“For a child under ten, holidays in pre-civil war Beirut meant a constant diet of cartoons in the late afternoon – a deliriously decadent experience for a boy raised on the BBC’s more instructive programming – as well as episodes of Bonanza, Rin Tin Tin, Kojak and of course Tarzan, the ultimate übermensch for the Lebanese male. There were also trips to Toyland on Hamra Street and Donald Duck near Raouche.
Beirut also meant American cars, American breakfast cereals (hands down better than anything in England); DC comics, Tintin and Asterix books in French; mini Chiclets and Canada Dry Sport Cola.
For a young boy dropped in from an English prep school it was a wonderland.
The Phoenicia Hotel was our home-away-from-home during this period. Like the St Georges, the Holiday Inn and the Cadmos, it received a bit of a pummelling during the 15-years of conflict, but it was lovingly refurbished in the late 90s and today, by and large, stands proudly faithful to the original design by American architect Edwatd Durell Stone. The main lobby on the first floor is in the same place, as is the adjacent pool area. But what has gone – and I really think the owners missed a trick here – is the bar on the ground floor that had a glass-backed wall, that allowed customers sipping their cocktails the voyeuristic treat of watching guests swimming in the pool above.
I was so fascinated by this that, in the hour or so after lunch when as kids we were told we had to wait for our food to digest before going back in the water in case we drowned, I would slip away and position my eight-year-old self at the bar, where I would nurse a 7Up and stare spellbound at this constant subaquatic drama.
I say you could see people “swimming,” but most of the time there wasn’t really much happening apart from a curious ballet of legs treading water. But every now then this rhythmic, and admittedly rather soporific, routine would be broken by the thrilling sight of a man diving down and swimming to the window and signalling to the barman for another round of drinks.
This was clearly the quickest, not to mention the smoothest and the most fun way to get things done, as long as you knew the barman and he knew your poison. But if you did, and they always seemed to know him, the order would be hastily prepared; put on a tray and given to one of the waist-coated and tarbouche-clad waiters who, with the clap of a hand, would be dispatched poolside with the precious resupply.
Looking back, it was marvelous stuff!”
Michael Karam, Brighton, England
“I was born in Beirut in 1961, a period when Lebanon was peaceful and considered the jewel of the Middle East.
We used to travel all over the country on weekends and holidays discovering its beauty. That is where I acquired my taste for travel and unquenchable thirst for open spaces and wild landscapes, which would launch me into a career in photography. As an early teen, I remember the colors that Lebanon offered: the deep blue of the Mediterranean in all seasons, the lush green hills where we picked cyclamens and wild flowers in spring, the heavy dark clouds that rolled off the coast in late fall, and the snowy mountains in winter. I remember the smell of the earth after a downpour and the fragrance of orange blossoms in spring.
We used to drive to the south along the coastal highway passing endless beach stretches in Khalde, south of Beirut, where we posed for family pictures. There were ancient roman ruins that had been there for centuries, but then they were transported elsewhere to make way to the runways of Beirut’s international airport. In Damour, a town further south, my father used to stop to purchase fresh produce. He was a good bargainer and managed to buy ten heads of salad for one Lebanese pound. He would fill the trunk of our blue Peugeot 404 with romaine salads, tomatoes, and fragrant oranges and clementines. Sometimes we would head in the other direction, north to Maameltein near Jounieh where we feasted on fresh fish – mainly grouper or red-mullet. Further north, I remember the silhouettes of workers as they harvested salt along the shoreline in Chekka, as well as the incredible varieties of Arab pastries in Tripoli.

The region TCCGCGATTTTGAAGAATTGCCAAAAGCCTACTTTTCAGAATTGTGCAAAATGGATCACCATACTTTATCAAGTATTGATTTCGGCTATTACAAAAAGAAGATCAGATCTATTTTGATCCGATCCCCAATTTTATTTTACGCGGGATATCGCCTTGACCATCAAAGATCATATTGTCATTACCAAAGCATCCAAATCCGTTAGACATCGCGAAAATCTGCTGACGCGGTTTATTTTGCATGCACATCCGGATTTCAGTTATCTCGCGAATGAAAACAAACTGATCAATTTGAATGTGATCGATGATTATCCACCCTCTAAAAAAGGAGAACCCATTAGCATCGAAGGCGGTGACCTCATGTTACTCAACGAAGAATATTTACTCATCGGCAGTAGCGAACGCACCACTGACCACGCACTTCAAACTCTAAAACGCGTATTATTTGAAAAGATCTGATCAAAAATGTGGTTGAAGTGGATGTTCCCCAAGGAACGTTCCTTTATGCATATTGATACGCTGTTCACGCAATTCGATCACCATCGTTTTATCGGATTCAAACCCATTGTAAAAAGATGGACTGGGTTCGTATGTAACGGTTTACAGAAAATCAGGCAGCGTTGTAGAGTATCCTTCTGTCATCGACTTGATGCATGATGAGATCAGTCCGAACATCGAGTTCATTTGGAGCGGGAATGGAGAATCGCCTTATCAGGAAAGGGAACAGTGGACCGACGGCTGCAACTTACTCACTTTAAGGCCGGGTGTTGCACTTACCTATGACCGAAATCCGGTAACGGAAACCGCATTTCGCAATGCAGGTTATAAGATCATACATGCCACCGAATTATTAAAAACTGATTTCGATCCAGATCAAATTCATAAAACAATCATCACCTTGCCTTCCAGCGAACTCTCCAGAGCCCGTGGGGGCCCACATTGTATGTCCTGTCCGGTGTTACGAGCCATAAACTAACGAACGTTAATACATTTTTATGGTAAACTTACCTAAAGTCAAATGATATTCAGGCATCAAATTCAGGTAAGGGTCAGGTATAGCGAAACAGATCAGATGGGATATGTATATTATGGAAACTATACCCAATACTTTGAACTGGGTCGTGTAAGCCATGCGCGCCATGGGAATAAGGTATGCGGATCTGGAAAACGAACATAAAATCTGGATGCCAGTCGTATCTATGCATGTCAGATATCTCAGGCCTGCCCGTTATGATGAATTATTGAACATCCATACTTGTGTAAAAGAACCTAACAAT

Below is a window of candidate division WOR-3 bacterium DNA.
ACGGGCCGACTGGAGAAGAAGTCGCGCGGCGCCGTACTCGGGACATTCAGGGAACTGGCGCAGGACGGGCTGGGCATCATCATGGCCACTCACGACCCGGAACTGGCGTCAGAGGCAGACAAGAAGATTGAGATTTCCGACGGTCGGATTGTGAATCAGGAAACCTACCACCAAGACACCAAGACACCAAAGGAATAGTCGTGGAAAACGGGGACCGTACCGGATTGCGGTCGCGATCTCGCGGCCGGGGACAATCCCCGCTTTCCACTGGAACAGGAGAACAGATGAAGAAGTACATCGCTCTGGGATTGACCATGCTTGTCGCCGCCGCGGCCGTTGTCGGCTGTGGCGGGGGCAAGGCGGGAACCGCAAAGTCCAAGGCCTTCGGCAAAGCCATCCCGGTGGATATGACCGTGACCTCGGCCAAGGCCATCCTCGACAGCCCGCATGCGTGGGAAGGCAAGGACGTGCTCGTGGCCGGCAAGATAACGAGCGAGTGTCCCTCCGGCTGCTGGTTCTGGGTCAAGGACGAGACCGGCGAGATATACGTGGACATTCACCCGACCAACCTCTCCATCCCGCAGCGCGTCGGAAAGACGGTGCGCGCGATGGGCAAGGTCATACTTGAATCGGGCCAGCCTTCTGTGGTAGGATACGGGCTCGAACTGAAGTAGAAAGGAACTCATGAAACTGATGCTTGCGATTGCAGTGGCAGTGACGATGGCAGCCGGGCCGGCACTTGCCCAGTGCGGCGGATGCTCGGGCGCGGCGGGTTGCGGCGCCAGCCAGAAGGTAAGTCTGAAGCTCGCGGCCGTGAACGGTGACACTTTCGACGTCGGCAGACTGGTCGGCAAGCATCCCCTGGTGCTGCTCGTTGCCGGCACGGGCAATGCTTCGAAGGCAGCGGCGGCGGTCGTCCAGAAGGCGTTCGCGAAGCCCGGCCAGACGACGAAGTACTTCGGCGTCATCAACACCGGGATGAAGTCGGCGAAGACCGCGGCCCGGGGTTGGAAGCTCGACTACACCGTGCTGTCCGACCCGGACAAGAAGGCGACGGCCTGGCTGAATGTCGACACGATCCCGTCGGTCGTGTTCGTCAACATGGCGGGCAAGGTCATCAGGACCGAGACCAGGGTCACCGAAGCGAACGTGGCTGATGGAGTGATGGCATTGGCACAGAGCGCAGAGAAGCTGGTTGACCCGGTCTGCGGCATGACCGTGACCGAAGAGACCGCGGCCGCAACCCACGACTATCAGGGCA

My favorite destination was the village of Qartaba, north of Nahr Ibrahim, which we visited twice a year to have lunch at the Abu Nasr restaurant, owned by family friends. The road up was narrow and offered stunning views of river gorges and the surrounding mountains. The two attractions that this place held for me were the gazelles that grazed in the nearby fields, where I ran around, and the generous portions of home-made ice cream that I was allowed to consume at any time.
We spent our summers in Bois de Boulogne, a village near Bikfaya northeast of Beirut. The resort is famous for its pine forests, endemic to the Mediterranean, which provided a much welcome respite from the city heat. We spent our days in the wilderness riding our bicycles up and down dirt roads or playing football.
When I turned 13, the war suddenly broke out putting an end to those magnificent escapades. In 1975, my father’s factories were looted and burnt. Our mountain house faced a similar fate when Syrian troops entered the country. Lebanon spiraled into violence and destruction putting an end to those blissful days. However, those cherished memories remain vivid in my mind.”
Jack Dabaghian, Paris, France
“The smell of autumn at the start of the school year brings back sweet memories of my childhood in Beirut. Preparations for “La Rentrée” took place just before the month of October. We would get fitted for our uniform in a small annex of the Collège Protestant Francais where seamstresses scurried around school children of all shapes and sizes. Girls were handed navy blue twin sets and the boys a crisp white shirt. Skirts and pants were then made to measure and the smell of new material marked the beginning of another academic year. The next stop was “les fournitures”, that quintessential French tradition of buying new books and notebooks. Our parents would spend a small fortune on these goodies. As we collected our matériel, we took a whiff of the new notebooks, the indescribable odor of factory-bound paper. We would then pick up a list of additional supplies and head to Bawarshi in Hamra. Upon entering the stationary, the smell of the new welcomed us in. As we proudly filled our “cartable,” we would get a momentary high sniffing the Elmer’s Glue which lasted until the inevitable comedown once school started.